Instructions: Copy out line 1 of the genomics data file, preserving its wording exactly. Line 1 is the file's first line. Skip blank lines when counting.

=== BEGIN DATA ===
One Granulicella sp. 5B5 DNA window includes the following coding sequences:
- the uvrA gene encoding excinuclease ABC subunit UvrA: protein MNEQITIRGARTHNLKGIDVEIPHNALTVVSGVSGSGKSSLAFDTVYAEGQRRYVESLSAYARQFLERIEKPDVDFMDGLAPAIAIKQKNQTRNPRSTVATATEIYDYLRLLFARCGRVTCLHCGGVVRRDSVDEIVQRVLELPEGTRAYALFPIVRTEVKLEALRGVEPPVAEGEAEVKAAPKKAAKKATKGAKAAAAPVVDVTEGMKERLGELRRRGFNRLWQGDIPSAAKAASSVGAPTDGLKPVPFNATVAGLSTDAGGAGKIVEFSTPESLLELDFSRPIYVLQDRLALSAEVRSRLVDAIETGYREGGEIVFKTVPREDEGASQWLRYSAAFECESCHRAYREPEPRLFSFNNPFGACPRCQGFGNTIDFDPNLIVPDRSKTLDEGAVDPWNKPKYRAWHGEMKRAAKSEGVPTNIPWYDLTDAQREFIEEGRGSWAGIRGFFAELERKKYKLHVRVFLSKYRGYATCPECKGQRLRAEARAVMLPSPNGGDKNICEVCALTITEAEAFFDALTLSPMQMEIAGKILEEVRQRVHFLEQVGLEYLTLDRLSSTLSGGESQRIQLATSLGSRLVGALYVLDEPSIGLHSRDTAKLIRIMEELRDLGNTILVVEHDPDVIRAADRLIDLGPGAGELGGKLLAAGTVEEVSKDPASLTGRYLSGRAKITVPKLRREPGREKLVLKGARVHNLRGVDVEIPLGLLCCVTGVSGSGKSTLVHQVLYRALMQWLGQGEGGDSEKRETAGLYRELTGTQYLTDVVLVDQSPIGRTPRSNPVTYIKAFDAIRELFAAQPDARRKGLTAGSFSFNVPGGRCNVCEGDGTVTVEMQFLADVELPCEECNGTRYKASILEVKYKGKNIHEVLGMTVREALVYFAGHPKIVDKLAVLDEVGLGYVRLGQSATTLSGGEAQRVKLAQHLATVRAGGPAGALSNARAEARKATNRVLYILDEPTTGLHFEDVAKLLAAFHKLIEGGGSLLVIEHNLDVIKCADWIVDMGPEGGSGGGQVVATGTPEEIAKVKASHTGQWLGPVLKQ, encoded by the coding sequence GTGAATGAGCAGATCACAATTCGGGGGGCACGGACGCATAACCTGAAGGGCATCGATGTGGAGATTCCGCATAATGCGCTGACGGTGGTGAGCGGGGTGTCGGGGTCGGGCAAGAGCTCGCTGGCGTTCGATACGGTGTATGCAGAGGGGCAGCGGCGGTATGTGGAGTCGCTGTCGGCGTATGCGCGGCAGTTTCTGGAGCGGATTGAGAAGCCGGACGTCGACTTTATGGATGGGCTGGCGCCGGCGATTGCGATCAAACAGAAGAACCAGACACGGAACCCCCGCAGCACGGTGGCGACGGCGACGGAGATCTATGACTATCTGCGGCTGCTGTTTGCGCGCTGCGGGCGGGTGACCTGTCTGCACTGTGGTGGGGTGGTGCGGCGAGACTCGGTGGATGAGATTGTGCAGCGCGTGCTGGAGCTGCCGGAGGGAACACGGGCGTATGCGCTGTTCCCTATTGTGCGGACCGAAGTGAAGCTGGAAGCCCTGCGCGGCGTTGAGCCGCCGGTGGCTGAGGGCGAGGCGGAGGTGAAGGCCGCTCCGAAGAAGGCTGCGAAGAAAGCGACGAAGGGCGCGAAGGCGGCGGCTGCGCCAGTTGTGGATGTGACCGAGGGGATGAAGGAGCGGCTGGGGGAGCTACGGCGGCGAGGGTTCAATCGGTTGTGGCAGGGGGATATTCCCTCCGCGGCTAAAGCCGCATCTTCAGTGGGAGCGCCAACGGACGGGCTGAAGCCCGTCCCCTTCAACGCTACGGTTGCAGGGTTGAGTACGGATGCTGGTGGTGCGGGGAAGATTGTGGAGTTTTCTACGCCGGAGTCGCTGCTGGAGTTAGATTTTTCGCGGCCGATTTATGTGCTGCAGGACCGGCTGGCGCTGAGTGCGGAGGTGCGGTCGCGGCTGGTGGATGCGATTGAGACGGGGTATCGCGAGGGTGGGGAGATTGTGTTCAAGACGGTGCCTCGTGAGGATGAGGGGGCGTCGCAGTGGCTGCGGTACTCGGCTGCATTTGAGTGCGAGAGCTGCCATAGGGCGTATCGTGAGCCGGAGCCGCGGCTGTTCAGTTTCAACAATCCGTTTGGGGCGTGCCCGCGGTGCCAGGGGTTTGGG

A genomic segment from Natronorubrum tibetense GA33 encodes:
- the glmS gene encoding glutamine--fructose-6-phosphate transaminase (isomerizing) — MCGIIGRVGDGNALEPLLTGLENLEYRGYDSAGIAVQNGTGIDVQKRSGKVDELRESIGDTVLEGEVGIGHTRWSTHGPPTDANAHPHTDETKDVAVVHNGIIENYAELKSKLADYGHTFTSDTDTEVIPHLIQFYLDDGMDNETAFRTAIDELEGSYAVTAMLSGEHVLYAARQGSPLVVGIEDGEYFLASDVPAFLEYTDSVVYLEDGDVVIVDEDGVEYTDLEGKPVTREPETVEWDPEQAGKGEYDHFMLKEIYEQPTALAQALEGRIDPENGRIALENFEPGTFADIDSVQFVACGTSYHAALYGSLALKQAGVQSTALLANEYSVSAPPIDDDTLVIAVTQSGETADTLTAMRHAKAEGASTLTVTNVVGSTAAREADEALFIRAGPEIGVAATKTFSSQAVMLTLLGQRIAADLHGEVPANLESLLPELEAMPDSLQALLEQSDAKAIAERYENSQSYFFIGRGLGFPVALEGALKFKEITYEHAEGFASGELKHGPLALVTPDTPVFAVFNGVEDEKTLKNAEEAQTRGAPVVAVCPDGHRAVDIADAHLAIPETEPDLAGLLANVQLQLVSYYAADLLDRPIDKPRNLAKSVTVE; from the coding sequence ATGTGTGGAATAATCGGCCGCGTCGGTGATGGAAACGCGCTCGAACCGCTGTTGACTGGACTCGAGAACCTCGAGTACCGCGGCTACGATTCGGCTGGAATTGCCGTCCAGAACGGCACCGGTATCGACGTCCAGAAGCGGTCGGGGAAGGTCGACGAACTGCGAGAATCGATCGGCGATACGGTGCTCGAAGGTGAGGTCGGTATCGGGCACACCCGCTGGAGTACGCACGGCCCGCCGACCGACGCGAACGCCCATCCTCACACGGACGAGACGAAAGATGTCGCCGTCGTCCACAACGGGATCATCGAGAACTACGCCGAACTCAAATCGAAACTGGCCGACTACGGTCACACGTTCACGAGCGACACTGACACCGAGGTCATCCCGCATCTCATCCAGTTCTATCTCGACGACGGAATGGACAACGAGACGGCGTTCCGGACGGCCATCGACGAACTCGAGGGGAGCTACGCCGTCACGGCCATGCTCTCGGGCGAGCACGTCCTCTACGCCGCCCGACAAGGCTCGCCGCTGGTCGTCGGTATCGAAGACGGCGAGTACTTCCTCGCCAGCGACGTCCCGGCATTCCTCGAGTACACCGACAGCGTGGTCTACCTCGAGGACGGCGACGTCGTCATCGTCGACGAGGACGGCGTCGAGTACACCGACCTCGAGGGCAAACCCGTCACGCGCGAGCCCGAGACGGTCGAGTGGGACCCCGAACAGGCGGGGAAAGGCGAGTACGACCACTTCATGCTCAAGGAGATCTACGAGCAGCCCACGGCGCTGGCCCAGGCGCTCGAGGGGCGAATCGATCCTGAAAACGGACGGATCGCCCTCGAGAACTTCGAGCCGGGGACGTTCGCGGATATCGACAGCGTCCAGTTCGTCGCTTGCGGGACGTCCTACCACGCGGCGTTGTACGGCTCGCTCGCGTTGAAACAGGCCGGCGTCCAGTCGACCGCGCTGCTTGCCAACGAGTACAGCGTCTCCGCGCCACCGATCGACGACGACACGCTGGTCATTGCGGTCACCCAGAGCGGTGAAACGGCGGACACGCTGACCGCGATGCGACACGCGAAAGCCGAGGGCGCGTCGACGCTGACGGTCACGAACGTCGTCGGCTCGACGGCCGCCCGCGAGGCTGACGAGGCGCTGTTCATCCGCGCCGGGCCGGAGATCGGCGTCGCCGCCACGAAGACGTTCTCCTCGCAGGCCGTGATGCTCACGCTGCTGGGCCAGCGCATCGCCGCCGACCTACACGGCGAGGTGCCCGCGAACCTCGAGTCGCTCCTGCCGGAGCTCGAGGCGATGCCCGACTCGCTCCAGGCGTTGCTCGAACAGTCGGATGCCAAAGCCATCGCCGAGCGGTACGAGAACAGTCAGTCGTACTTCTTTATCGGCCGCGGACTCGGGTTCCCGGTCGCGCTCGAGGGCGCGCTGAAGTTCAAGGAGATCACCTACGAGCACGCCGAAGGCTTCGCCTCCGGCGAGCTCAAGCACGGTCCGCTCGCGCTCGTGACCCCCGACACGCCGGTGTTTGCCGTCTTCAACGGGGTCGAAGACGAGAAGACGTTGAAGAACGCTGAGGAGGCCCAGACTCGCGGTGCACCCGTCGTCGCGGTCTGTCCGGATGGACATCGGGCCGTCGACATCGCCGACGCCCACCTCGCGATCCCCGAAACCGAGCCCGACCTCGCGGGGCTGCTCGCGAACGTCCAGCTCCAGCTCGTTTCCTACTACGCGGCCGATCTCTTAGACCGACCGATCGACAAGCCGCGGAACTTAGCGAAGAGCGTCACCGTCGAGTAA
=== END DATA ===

One Granulicella sp. 5B5 DNA window includes the following coding sequences: